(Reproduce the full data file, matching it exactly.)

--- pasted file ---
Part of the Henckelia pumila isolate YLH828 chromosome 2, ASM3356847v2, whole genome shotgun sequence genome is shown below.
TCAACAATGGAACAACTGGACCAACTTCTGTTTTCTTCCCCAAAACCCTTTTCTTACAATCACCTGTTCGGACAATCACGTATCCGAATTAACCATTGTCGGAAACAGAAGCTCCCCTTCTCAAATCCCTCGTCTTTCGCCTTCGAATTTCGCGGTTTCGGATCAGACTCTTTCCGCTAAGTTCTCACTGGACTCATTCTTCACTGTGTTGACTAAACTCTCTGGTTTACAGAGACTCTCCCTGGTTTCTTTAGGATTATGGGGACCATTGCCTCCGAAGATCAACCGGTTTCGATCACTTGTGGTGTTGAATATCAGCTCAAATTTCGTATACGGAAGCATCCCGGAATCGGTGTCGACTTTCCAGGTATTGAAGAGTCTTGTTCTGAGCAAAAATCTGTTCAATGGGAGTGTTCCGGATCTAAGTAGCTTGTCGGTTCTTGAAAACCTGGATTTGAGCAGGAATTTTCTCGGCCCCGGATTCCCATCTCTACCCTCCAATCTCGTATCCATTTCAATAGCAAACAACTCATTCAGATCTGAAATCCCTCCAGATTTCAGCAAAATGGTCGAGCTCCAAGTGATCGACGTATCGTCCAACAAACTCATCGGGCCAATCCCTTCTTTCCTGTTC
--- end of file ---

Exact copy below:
Part of the Henckelia pumila isolate YLH828 chromosome 2, ASM3356847v2, whole genome shotgun sequence genome is shown below.
TCAACAATGGAACAACTGGACCAACTTCTGTTTTCTTCCCCAAAACCCTTTTCTTACAATCACCTGTTCGGACAATCACGTATCCGAATTAACCATTGTCGGAAACAGAAGCTCCCCTTCTCAAATCCCTCGTCTTTCGCCTTCGAATTTCGCGGTTTCGGATCAGACTCTTTCCGCTAAGTTCTCACTGGACTCATTCTTCACTGTGTTGACTAAACTCTCTGGTTTACAGAGACTCTCCCTGGTTTCTTTAGGATTATGGGGACCATTGCCTCCGAAGATCAACCGGTTTCGATCACTTGTGGTGTTGAATATCAGCTCAAATTTCGTATACGGAAGCATCCCGGAATCGGTGTCGACTTTCCAGGTATTGAAGAGTCTTGTTCTGAGCAAAAATCTGTTCAATGGGAGTGTTCCGGATCTAAGTAGCTTGTCGGTTCTTGAAAACCTGGATTTGAGCAGGAATTTTCTCGGCCCCGGATTCCCATCTCTACCCTCCAATCTCGTATCCATTTCAATAGCAAACAACTCATTCAGATCTGAAATCCCTCCAGATTTCAGCAAAATGGTCGAGCTCCAAGTGATCGACGTATCGTCCAACAAACTCATCGGGCCAATCCCTTCTTTCCTGTTC